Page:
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Thread: Hodur's death

  1. #1
    PF Ordo Hereticus MaskedOne's Avatar
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    Hodur's death

    So my understanding (correct me if I'm wrong) is that after Loki tricks Hodur into killing Balder, Odin sires (through more than a bit dishonorable means but well, Odin...) Vali. Vali grows to adulthood inside a day and kills Hodur. My question is why? Why take the roundabout route to vengeance? Why not kill Hodur directly and in person?
    "It is not simply enough to know the light…a Jedi must feel the tension between the two sides of the Force…in himself and in the universe."
    ―Thon

    "When to the Force you truly give yourself, all you do expresses the truth of who you are,"

    Yoda

    Yoda told stories, and ate, and cried, and laughed: and the Padawans saw that life itself was a lightsaber in his hands; even in the face of treachery and death and hopes gone cold, he burned like a candle in the darkness. Like a star shining in the black eternity of space.

    Yoda: Dark Rendezvous

    "But those men who know anything at all about the Light also know that there is a fierceness to its power, like the bare sword of the law, or the white burning of the sun." Suddenly his voice sounded to Will very strong, and very Welsh. "At the very heart, that is. Other things, like humanity, and mercy, and charity, that most good men hold more precious than all else, they do not come first for the Light. Oh, sometimes they are there; often, indeed. But in the very long run the concern of you people is with the absolute good, ahead of all else..."

    John Rowlands, The Grey King by Susan Cooper

    "You come from the Lord Adam and the Lady Eve", said Aslan. "And that is both honour enough to erect the head of the poorest beggar, and shame enough to bow the shoulders of the greatest emperor on earth; be content."

    Aslan, Prince Caspian by CS Lewis



  2. #2
    Sr. Member Chessa's Avatar
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    Re: Hodur's death

    My first guess is, "Because he's Loki." He prefers not to take a direct approach and get his hands dirty. Just look at Baldr's death (through Hodor) where he could have easily thrown the mistletoe himself. There's just almost some unspoken law that trickster archetypes are never allowed to do things the easy way.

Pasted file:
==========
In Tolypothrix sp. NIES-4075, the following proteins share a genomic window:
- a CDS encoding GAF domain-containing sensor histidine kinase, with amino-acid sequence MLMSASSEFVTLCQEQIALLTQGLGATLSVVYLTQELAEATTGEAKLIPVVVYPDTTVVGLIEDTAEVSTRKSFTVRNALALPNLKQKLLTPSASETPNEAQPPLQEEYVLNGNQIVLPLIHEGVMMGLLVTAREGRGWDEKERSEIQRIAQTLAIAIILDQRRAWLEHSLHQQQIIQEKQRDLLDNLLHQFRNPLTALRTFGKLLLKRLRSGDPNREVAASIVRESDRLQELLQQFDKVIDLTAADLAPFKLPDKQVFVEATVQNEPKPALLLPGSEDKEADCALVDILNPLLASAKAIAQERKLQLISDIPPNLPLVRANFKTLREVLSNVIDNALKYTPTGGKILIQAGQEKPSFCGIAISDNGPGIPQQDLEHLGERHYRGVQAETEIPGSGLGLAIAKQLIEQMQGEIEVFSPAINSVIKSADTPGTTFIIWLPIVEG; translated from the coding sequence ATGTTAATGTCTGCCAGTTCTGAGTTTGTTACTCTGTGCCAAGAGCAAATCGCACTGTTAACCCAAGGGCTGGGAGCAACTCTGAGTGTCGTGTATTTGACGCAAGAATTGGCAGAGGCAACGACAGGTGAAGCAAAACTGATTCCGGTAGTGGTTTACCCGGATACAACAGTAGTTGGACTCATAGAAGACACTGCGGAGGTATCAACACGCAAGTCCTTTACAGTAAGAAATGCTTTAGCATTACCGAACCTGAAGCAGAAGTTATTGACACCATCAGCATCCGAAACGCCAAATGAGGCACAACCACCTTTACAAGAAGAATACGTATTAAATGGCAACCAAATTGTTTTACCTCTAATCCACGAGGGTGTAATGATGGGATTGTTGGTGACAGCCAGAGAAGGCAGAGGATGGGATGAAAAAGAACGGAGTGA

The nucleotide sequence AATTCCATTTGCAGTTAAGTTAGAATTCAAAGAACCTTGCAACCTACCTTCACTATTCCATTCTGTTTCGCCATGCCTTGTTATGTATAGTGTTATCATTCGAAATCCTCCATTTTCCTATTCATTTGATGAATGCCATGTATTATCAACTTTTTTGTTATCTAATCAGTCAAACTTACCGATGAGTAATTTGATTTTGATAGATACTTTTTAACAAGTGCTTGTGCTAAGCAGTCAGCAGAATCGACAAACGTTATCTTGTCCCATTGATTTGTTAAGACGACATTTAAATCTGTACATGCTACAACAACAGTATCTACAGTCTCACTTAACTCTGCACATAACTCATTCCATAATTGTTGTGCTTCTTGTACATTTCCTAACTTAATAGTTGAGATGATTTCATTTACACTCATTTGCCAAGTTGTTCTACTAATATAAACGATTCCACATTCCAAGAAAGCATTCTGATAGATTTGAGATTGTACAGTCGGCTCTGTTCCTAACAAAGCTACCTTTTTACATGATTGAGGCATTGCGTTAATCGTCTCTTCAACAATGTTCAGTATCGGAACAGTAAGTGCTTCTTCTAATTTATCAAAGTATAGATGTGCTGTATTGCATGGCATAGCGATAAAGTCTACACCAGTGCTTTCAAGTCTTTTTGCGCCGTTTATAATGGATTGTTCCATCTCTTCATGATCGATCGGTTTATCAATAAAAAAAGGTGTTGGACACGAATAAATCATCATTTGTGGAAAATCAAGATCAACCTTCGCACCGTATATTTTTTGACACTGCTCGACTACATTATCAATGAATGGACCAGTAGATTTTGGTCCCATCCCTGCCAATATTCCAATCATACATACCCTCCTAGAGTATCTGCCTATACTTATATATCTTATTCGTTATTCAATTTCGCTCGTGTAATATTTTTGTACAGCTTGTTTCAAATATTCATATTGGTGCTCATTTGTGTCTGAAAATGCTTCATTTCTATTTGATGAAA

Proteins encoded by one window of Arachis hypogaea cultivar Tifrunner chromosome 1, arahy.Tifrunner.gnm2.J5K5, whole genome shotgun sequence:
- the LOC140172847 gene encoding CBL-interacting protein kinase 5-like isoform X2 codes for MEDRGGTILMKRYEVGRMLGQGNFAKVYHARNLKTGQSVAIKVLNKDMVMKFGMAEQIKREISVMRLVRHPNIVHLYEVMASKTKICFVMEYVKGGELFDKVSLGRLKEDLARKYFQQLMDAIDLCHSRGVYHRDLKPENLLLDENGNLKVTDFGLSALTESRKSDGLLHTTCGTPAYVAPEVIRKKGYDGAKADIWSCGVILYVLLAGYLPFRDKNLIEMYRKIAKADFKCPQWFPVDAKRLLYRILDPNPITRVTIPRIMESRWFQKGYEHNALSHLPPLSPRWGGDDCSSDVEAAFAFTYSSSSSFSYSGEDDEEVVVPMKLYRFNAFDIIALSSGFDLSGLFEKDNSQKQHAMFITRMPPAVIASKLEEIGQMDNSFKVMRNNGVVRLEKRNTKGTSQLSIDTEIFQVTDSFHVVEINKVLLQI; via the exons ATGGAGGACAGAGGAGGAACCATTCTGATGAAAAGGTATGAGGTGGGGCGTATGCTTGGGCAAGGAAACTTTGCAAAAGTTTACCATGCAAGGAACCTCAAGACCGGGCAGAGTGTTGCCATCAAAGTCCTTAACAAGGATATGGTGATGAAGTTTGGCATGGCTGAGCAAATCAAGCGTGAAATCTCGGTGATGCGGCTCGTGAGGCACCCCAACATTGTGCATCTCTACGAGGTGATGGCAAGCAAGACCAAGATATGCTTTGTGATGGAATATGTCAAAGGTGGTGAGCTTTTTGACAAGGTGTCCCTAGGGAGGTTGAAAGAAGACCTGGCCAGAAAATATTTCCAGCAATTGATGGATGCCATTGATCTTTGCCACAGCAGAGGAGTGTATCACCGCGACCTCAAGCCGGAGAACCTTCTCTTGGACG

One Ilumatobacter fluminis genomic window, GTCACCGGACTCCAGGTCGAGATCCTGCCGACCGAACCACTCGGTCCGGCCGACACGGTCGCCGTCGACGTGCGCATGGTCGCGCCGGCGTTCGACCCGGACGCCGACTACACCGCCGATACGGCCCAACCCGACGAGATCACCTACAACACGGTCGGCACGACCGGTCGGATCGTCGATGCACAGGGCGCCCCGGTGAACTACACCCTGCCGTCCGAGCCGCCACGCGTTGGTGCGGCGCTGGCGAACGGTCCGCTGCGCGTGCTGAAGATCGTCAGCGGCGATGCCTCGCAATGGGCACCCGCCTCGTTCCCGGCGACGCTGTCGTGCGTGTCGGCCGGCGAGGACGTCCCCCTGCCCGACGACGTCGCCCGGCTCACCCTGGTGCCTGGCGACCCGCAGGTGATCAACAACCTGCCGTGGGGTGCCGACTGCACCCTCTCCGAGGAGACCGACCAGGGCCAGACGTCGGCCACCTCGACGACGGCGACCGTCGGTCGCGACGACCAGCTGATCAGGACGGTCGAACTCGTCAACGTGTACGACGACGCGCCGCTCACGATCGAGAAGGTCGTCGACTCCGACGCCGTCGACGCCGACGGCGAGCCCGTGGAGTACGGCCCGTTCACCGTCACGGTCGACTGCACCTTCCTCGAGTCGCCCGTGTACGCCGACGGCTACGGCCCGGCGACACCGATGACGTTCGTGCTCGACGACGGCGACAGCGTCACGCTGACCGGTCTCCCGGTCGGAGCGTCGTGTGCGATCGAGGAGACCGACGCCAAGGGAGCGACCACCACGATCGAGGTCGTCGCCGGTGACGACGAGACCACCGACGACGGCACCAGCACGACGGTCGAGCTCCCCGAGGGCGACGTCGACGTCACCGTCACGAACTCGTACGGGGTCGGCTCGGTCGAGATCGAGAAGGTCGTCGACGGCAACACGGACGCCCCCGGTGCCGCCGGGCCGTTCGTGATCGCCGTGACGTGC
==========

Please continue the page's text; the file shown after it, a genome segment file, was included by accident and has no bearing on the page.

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    Opinionated Rae'ya's Avatar
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    Re: Hodur's death

    My cynical answer is because it's Odhinn, and he never does his own dirty work. But there is a possibility that there is some sort of strange irony in a brother-slayer being slain by a brother. All three of the gods in question... Baldr, Hodhr and Vali are sons of Odhinn, and this seems significant to me. Vali avenging Baldr was also foretold to Odhinn by a seeress in one of the Poetic Edda, though he was called 'Rind's son' and Odhinn's fathership was not mentioned. There is some UPG among Northern Traditioners that Vali killing Hodhr was Rind's revenge upon Odhinn for raping her... but I'm not inclined to think it's that straightforward.

    I have a personal theory that Loki is an agent of Wyrd, and that his finding a way around Frigg's machinations was a way for the Nornir to simultaneously slap Frigg on the wrist for thinking she could thwart them, and to ensure that Baldr was in Helheim for Ragnarok (and can thus be returned to life in a roundabout sort of way of 'surviving' the war). If I follow that theory forward through to Hodhr's death, it seems plausible to me that the Nornir also had a hand here. And They are very fond of using the gods' own sneaky plans against them. Odhinn may very well have had a different outcome in mind when he fathered Vali... he is very fond of his own intelligence and thinks he can outsmart everyone, including the Nornir... but Odhinn is not the supreme power of the Nine Worlds and the Nornir will ALWAYS have Their way.
    Last edited by Rae'ya; 21 Mar 2017 at 18:41.

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    PF Ordo Hereticus MaskedOne's Avatar
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    Re: Hodur's death

    Odin having a different scheme in mind makes sense. I thought there might be some form of binding law or vow preventing direct vengeance. I just have no idea what it might be. The Nornir turning one of his schemes back on him makes more sense in some ways.